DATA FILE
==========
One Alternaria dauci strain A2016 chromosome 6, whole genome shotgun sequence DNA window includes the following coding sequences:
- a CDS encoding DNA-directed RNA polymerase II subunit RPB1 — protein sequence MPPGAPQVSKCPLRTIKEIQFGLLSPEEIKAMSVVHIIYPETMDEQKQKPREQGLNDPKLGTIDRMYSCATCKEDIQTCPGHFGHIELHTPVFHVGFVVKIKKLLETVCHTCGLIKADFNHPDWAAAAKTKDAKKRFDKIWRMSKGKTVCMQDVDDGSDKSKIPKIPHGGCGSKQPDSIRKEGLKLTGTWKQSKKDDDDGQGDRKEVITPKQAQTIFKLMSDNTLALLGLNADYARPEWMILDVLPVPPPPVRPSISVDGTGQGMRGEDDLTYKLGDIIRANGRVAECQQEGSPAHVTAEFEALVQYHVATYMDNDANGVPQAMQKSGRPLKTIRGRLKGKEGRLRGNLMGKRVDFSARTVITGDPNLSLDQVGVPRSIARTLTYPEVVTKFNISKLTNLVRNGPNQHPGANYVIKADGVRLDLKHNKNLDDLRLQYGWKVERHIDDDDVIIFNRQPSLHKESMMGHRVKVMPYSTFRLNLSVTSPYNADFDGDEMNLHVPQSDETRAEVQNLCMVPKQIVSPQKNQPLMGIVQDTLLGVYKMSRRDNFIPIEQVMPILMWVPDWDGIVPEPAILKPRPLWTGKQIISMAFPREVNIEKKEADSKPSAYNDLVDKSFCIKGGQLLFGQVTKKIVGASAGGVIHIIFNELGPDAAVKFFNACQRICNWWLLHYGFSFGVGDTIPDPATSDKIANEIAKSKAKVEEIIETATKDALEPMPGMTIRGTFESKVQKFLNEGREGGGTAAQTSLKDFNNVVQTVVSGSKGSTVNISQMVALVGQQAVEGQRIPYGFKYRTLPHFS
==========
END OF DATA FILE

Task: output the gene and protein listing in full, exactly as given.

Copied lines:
One Alternaria dauci strain A2016 chromosome 6, whole genome shotgun sequence DNA window includes the following coding sequences:
- a CDS encoding DNA-directed RNA polymerase II subunit RPB1 — protein sequence MPPGAPQVSKCPLRTIKEIQFGLLSPEEIKAMSVVHIIYPETMDEQKQKPREQGLNDPKLGTIDRMYSCATCKEDIQTCPGHFGHIELHTPVFHVGFVVKIKKLLETVCHTCGLIKADFNHPDWAAAAKTKDAKKRFDKIWRMSKGKTVCMQDVDDGSDKSKIPKIPHGGCGSKQPDSIRKEGLKLTGTWKQSKKDDDDGQGDRKEVITPKQAQTIFKLMSDNTLALLGLNADYARPEWMILDVLPVPPPPVRPSISVDGTGQGMRGEDDLTYKLGDIIRANGRVAECQQEGSPAHVTAEFEALVQYHVATYMDNDANGVPQAMQKSGRPLKTIRGRLKGKEGRLRGNLMGKRVDFSARTVITGDPNLSLDQVGVPRSIARTLTYPEVVTKFNISKLTNLVRNGPNQHPGANYVIKADGVRLDLKHNKNLDDLRLQYGWKVERHIDDDDVIIFNRQPSLHKESMMGHRVKVMPYSTFRLNLSVTSPYNADFDGDEMNLHVPQSDETRAEVQNLCMVPKQIVSPQKNQPLMGIVQDTLLGVYKMSRRDNFIPIEQVMPILMWVPDWDGIVPEPAILKPRPLWTGKQIISMAFPREVNIEKKEADSKPSAYNDLVDKSFCIKGGQLLFGQVTKKIVGASAGGVIHIIFNELGPDAAVKFFNACQRICNWWLLHYGFSFGVGDTIPDPATSDKIANEIAKSKAKVEEIIETATKDALEPMPGMTIRGTFESKVQKFLNEGREGGGTAAQTSLKDFNNVVQTVVSGSKGSTVNISQMVALVGQQAVEGQRIPYGFKYRTLPHFS